Sunday, March 6, 2011

When tragedy hits my ex's family: What's my place?

It started with a Facebook status.

Not mine, but a family member’s.

Well, not my family, but my ex’s family. They used to be my family.

Well, technically, they’re still my family (divorce in progress).

But I hadn’t received the phone call. I wasn’t in the loop. And it hurt.  


I was in a movie theater with the lil one and her psychic friend (that’s another blog for another time) when I started to doze off. So I decided to quickly check Facebook from my Blackberry.

The Facebook status said my father-in-law had suffered a stroke and they were asking for prayers.

I feared the worst.

I made my way from the middle of our row, stepped on a few feet and banged a few folks with my big purse (they were pissed!).

Finally outside the theater doors, I started dialing. No one answered. Panic started to set in.

Why wasn’t anyone answering?

Was he in critical condition?

Should I pull the lil one and the psychic child out of the theater and head for the hospital?

Which hospital?

I finally reached my mother-in-law.

“He’s OK,” she assured me. “They’re keeping him overnight and running tests, but he’s OK. I’ll keep you posted.”

And she did.

Two hours later she updated me via text.

Still feels a little numbness… Neurologist is coming… MRI is next.

She ended her text with this: We luv u and the girls so much.


I’ve known my father-in-law since I was 15. That’s when I met my ex. High school sweethearts.

My father-in-law is not a perfect man, but I can tell you that he’s been more of a father to me than my real father.

He helped pay for our wedding. He helped us install ceramic tile in our first house. He fixed our car.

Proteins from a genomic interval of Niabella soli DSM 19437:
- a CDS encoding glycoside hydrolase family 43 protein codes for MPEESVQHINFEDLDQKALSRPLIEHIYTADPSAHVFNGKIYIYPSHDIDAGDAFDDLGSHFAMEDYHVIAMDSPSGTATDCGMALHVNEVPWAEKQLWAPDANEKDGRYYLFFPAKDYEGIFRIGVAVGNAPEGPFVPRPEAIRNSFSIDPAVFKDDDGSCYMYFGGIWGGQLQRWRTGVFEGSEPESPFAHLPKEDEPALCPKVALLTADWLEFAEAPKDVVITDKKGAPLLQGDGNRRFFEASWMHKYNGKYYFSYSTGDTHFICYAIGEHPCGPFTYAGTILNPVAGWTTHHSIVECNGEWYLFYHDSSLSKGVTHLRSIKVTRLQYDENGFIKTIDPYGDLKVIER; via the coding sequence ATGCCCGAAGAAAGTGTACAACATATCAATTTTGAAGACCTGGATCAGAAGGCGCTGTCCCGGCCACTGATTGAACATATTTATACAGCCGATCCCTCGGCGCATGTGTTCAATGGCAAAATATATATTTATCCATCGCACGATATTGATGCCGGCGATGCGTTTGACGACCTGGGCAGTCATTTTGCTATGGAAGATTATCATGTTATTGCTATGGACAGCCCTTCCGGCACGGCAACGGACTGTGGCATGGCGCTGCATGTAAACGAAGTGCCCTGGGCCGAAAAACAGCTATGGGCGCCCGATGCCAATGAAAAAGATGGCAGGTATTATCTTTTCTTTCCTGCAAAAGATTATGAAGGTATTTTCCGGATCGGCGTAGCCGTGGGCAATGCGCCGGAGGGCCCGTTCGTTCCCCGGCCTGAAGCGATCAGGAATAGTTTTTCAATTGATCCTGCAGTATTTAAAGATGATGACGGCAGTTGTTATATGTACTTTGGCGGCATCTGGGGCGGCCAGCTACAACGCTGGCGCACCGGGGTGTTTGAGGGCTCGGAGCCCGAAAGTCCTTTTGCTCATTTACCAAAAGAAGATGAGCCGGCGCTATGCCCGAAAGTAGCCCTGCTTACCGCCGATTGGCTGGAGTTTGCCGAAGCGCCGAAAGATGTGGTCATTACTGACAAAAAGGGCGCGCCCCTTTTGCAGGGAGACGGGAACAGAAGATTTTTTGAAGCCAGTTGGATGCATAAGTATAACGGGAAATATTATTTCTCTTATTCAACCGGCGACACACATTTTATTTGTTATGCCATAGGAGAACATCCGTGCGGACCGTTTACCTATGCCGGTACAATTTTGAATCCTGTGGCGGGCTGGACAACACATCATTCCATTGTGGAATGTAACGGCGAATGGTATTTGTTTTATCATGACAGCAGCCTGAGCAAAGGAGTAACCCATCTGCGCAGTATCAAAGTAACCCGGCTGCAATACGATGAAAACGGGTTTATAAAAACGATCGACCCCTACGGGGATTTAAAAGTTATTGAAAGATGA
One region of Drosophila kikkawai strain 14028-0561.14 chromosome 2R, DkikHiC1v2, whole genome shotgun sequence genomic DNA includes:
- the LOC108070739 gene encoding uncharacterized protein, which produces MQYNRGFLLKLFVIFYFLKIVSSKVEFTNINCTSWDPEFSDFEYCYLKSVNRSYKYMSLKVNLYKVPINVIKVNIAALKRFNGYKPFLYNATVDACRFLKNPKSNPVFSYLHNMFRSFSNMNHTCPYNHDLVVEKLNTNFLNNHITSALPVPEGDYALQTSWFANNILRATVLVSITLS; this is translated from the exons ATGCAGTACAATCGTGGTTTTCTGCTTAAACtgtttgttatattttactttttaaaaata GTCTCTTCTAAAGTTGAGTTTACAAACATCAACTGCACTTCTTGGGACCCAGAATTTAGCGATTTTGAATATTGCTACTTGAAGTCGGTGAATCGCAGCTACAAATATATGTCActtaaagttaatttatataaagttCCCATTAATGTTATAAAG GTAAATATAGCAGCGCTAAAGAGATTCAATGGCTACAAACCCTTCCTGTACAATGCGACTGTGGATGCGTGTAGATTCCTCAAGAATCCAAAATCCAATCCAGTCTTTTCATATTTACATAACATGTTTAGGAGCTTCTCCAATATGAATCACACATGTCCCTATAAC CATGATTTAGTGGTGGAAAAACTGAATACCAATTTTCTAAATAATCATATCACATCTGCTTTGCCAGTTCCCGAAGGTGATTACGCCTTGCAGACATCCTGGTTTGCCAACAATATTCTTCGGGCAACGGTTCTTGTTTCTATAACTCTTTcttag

OK, he tried to fix our car then we took it a shop.

The point is, this man has been in my life for over 20 years. He’s the only grandfather my girls have ever known.

Reading that Facebook status suddenly made him mortal. And it hurt.

I wanted to rush to the hospital to be by his side and be with the family. But I’m divorcing his son. So where does that leave me? I love him, too.

After talking to my mother-in-law, I paced the lobby and thought, “This is just great, another part of divorce that really sucks. Bonus pain.”

It also left me wondering…

“What is my place now?”

“What should I do?”

“What is the protocol for the soon-to-be-ex-daughter-in-law?”

Hours later, I’m still wondering… and it still hurts.


  1. That's rough. I am so sorry that you've been out of the loop. Divorce is tough and I hope that you'll make it out okay :-)

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  2. Hope your father-in-law is recovering well.

    There is no protocol for a soon-to-be-ex-daughter-in-law and if there was I'd tell you to ignore it. Your in-laws may be looking for guidance from you and you can make it clear that you love them, you value their friendship and still want them to be in your life as well as the lives of your children.

    I know it isn't always as simple as that but hopefully they'll avoid choosing sides.